But today, the nation's top scientists say, that commitment is slipping.
"We're trying to understand why breast cancer behaves the way that it does," says Dr. Bob Clarke, a leading researcher at Georgetown University. He is studying why breast cancer recurs. But Clarke says his federal grant for the study was cut — and that most cancer scientists are being asked to cut 30 percent.
"The impact is that you can't do the studies the way you want to do them," Clarke says.
At the National Cancer Institute — where most basic cancer research gets funded — the budget has been virtually flat since 2003, with the White House this year proposing a $78 million cut. The human cost this year will be that 3,000 fewer patients will be in clinical trials.
"If we do fewer clinical trials, fewer new treatments will come forward and be available to everybody," Clarke says.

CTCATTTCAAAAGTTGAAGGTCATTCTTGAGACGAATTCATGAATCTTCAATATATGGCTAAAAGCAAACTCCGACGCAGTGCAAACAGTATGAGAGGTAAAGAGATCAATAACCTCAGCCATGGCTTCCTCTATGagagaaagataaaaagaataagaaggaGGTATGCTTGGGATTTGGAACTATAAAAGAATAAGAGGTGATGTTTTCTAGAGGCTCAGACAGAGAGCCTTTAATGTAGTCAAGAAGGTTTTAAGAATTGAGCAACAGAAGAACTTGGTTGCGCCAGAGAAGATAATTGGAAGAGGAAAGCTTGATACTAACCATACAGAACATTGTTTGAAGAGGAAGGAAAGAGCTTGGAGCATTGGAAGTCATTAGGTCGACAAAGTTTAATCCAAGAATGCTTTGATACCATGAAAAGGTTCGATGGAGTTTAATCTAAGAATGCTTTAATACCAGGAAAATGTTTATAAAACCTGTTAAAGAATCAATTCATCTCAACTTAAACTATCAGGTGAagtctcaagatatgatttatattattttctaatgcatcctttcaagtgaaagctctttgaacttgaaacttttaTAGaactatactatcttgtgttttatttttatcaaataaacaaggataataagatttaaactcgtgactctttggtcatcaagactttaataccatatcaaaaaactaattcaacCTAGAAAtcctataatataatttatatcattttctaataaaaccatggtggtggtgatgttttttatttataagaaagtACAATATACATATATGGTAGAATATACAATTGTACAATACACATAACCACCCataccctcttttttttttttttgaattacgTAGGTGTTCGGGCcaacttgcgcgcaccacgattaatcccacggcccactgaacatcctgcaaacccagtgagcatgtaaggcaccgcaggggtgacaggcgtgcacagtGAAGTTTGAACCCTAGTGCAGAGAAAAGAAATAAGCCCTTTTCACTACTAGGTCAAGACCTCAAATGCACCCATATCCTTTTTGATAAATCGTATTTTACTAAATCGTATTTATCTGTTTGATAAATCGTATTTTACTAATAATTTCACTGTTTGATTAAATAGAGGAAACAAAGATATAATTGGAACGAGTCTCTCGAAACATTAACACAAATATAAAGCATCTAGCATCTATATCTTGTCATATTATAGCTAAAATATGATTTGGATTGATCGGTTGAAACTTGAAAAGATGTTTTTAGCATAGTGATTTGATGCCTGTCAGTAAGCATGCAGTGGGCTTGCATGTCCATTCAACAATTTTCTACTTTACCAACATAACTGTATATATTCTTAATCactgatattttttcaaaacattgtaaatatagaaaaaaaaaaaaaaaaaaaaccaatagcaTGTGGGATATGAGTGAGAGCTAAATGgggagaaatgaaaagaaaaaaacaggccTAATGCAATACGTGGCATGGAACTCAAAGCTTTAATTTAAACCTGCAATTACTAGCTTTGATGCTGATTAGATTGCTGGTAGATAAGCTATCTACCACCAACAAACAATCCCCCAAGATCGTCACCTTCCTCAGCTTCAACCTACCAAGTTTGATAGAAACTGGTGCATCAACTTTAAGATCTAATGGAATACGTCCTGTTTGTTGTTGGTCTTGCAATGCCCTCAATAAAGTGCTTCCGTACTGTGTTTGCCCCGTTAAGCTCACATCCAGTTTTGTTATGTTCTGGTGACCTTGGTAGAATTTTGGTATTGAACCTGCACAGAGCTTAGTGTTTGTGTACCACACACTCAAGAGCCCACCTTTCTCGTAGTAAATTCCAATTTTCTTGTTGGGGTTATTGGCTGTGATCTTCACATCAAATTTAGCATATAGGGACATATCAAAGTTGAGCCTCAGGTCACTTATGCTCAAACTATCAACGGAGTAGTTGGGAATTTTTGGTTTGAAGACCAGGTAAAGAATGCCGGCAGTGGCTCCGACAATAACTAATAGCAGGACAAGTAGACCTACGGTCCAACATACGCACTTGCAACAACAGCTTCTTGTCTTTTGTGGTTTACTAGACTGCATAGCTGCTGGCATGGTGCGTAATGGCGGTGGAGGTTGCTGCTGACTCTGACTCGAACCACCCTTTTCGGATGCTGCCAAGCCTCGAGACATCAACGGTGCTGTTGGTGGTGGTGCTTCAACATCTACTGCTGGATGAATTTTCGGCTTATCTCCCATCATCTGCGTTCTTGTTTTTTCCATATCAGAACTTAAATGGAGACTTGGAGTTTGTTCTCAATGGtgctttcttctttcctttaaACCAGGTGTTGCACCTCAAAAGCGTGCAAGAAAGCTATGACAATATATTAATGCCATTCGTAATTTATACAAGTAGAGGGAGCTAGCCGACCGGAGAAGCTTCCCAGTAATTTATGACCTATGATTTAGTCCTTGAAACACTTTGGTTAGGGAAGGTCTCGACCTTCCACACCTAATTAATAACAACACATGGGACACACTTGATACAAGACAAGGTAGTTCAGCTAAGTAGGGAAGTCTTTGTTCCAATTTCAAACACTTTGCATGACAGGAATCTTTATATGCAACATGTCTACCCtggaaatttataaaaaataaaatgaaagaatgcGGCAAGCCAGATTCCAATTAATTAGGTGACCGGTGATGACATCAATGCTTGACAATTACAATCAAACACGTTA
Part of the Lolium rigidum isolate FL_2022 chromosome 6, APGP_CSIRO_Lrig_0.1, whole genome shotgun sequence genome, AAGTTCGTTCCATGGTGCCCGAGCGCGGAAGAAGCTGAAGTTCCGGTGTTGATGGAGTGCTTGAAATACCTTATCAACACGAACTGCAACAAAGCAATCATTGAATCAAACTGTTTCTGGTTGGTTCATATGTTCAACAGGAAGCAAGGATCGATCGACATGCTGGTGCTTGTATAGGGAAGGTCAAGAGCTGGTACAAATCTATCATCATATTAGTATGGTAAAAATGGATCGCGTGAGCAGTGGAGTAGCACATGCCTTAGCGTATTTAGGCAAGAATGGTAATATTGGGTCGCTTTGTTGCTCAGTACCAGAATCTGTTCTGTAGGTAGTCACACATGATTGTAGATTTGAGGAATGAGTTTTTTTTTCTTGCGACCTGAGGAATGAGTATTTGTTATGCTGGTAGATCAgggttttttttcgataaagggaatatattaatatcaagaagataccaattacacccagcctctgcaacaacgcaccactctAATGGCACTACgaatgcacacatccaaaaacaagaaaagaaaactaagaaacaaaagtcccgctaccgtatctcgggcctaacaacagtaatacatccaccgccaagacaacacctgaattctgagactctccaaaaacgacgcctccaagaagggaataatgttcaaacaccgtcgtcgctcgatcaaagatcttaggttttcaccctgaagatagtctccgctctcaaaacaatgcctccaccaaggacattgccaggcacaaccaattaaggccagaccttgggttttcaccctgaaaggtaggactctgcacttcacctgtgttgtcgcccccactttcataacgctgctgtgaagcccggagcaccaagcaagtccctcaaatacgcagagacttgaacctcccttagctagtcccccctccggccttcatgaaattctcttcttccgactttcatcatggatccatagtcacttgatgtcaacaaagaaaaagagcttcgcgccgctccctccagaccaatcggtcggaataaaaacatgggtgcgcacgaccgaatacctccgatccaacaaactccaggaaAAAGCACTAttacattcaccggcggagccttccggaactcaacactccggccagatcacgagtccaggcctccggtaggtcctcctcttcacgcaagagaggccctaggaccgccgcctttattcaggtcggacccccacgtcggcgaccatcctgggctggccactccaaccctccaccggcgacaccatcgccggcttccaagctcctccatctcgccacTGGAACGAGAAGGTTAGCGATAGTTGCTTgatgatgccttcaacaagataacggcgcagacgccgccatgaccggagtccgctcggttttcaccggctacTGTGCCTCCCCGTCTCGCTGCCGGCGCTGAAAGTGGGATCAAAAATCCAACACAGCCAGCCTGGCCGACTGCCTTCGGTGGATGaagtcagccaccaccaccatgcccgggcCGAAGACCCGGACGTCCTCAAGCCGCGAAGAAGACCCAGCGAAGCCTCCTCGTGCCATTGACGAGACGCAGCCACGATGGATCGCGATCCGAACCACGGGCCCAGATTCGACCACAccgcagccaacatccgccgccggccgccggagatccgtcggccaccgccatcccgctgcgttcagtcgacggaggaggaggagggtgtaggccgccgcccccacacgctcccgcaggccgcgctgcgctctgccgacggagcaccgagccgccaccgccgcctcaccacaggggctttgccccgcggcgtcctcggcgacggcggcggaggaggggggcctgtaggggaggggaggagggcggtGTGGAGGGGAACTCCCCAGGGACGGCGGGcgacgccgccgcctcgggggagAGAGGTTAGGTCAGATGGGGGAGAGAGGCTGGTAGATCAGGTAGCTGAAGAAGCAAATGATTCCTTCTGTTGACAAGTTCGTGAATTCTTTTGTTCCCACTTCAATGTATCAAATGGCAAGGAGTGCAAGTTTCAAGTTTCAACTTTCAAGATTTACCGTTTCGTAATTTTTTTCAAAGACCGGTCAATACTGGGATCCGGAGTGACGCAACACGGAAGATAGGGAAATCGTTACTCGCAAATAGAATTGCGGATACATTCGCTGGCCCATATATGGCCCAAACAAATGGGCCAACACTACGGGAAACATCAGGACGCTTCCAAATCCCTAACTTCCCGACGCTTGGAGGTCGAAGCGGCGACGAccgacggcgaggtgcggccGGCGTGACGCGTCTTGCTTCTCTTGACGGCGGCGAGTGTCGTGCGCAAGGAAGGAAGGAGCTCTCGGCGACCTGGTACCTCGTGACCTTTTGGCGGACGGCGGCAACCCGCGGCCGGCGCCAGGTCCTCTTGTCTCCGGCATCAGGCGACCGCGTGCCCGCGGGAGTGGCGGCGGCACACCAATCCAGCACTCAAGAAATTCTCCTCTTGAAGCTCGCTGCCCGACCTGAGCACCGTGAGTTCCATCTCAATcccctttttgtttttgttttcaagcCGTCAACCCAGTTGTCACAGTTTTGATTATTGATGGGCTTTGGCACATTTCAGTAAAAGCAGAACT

Still, the war on cancer has brought progress. Cancer-related deaths — 554,000 per year — are going down. However, cancer survivors like Lance Armstrong argue that you don't quit when you're ahead, especially when a half-million dead is still a horrible number.
"That's 9/11 every two days. If they dropped that bomb every two days, I'm telling you this country would pay attention," the seven-time Tour de France champion says.
In Congress, Sen. Tom Harkin, D-Iowa, has co-sponsored a bill to increase all medical research, including funding for cancer.
"We're fighting like the dickens," says Harkin, who has lost four of his five siblings to cancer. He blames the budget cuts on the war in Iraq.
"When we're spending $8 billion a month in Iraq, it's very tough to get the money for cancer research," Harkin says.
It's 36 years into the war on cancer, and more patients are being cured than ever. But the white-coated frontline soldiers say they've been slowed at a critical time in the battle.